Description: Numerical simulations are used to study coupled swing equations modeling the dynamics of two electric generators connected to an infinite bus by a simple transmission network. In particular, the effect of varying parameters corresponding to the input power supplied to each generator is studied. In addition to stable steady operating conditions, which should correspond to synchronized, normal operation, the coupled swing model has other stable states of large amplitude oscillations which, if realized, would represent non-synchronized motions: the phase space boundary separating their basins of attraction is fractal, corresponding to chaotic transient motions. These fractal structures in phase space and the associated fractal structures in parameter space will be of primary concern to engineers in predicting system behavior.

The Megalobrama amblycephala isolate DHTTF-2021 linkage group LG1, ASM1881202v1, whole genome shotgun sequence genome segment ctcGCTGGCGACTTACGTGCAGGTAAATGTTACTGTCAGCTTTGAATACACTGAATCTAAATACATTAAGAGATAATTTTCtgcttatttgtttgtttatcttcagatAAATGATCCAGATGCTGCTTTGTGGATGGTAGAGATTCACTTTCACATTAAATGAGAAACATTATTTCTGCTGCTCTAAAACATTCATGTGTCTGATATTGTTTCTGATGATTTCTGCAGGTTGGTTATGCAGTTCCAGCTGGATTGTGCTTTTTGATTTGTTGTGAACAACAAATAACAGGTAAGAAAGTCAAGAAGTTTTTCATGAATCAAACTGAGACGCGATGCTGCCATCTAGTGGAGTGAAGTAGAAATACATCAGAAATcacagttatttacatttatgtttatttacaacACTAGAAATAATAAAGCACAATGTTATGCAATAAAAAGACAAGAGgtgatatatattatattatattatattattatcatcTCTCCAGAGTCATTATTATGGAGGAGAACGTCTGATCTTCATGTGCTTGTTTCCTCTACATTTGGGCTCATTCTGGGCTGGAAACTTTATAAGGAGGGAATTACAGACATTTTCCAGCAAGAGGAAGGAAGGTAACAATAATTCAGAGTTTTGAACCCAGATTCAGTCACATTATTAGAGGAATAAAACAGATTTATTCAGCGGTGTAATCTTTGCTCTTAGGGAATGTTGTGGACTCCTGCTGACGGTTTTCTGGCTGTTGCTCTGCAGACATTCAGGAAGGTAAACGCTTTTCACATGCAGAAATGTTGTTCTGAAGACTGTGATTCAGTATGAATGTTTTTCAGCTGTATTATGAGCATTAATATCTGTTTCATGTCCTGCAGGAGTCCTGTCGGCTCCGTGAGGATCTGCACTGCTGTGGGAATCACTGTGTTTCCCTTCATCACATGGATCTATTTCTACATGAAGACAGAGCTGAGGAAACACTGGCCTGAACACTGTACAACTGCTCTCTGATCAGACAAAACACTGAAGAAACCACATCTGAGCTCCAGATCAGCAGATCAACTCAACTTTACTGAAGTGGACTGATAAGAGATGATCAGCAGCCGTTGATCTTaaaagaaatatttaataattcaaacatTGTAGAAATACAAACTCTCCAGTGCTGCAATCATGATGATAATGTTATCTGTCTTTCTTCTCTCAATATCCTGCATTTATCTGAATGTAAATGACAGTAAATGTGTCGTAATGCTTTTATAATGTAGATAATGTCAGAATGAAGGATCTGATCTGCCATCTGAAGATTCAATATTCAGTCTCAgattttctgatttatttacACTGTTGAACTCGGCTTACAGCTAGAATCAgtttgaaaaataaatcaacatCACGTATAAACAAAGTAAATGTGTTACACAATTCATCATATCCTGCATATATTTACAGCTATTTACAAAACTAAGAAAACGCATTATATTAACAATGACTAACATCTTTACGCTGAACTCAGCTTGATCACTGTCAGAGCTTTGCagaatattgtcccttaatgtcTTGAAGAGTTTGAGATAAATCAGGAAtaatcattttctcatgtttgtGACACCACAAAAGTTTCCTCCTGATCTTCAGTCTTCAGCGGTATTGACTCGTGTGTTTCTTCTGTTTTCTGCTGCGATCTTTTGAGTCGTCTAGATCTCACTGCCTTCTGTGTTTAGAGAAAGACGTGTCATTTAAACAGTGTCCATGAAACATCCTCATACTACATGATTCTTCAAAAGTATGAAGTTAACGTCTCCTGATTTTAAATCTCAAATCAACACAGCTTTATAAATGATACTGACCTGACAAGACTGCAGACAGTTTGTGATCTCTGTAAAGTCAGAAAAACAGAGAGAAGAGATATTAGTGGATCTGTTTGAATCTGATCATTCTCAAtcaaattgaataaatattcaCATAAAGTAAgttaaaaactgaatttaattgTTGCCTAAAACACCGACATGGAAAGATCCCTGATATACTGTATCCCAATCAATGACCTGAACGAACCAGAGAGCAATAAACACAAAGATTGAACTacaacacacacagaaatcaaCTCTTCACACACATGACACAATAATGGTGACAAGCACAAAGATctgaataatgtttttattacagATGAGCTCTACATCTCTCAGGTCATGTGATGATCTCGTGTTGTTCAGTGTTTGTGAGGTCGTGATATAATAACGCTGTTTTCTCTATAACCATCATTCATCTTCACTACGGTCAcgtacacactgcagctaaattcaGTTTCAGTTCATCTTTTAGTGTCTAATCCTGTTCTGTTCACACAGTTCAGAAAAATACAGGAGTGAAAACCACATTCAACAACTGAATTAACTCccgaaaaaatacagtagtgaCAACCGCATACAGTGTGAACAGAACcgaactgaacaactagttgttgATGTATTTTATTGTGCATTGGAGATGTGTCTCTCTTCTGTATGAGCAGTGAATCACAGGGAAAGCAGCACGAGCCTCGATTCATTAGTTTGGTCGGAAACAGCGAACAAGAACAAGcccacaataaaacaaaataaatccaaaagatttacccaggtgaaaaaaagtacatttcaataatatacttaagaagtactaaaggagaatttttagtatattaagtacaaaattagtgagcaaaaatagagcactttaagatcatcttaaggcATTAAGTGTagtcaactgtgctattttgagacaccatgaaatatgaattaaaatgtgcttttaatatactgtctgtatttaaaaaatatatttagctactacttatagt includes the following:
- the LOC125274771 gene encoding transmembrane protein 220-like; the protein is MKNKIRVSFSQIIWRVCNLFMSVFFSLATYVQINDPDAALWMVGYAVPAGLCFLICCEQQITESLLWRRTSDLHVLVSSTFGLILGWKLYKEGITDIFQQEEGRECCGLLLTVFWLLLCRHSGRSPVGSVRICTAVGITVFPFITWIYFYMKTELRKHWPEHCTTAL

Date: January 1, 1990
Creator: Ueda, Y.; Enomoto, T. (Kyoto Univ. (Japan)) & Stewart, H.B. (Brookhaven National Lab., Upton, NY (USA))
Partner: UNT Libraries Government Documents Department